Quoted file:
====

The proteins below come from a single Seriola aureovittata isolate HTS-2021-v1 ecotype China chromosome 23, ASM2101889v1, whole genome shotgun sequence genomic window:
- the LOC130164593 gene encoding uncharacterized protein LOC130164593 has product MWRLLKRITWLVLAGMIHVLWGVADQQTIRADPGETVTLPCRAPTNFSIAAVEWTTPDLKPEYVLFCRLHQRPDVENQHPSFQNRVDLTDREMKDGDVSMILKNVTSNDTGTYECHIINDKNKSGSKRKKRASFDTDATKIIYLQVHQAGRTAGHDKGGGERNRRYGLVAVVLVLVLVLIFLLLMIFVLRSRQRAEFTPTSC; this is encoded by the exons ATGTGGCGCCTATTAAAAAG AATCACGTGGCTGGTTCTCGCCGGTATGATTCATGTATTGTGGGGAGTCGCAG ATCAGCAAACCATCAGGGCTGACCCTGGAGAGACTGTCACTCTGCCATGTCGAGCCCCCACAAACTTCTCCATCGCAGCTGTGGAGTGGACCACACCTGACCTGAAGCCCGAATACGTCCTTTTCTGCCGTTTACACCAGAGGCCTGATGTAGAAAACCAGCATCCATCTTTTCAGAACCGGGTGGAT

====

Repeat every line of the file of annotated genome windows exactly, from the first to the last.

The proteins below come from a single Seriola aureovittata isolate HTS-2021-v1 ecotype China chromosome 23, ASM2101889v1, whole genome shotgun sequence genomic window:
- the LOC130164593 gene encoding uncharacterized protein LOC130164593 has product MWRLLKRITWLVLAGMIHVLWGVADQQTIRADPGETVTLPCRAPTNFSIAAVEWTTPDLKPEYVLFCRLHQRPDVENQHPSFQNRVDLTDREMKDGDVSMILKNVTSNDTGTYECHIINDKNKSGSKRKKRASFDTDATKIIYLQVHQAGRTAGHDKGGGERNRRYGLVAVVLVLVLVLIFLLLMIFVLRSRQRAEFTPTSC; this is encoded by the exons ATGTGGCGCCTATTAAAAAG AATCACGTGGCTGGTTCTCGCCGGTATGATTCATGTATTGTGGGGAGTCGCAG ATCAGCAAACCATCAGGGCTGACCCTGGAGAGACTGTCACTCTGCCATGTCGAGCCCCCACAAACTTCTCCATCGCAGCTGTGGAGTGGACCACACCTGACCTGAAGCCCGAATACGTCCTTTTCTGCCGTTTACACCAGAGGCCTGATGTAGAAAACCAGCATCCATCTTTTCAGAACCGGGTGGAT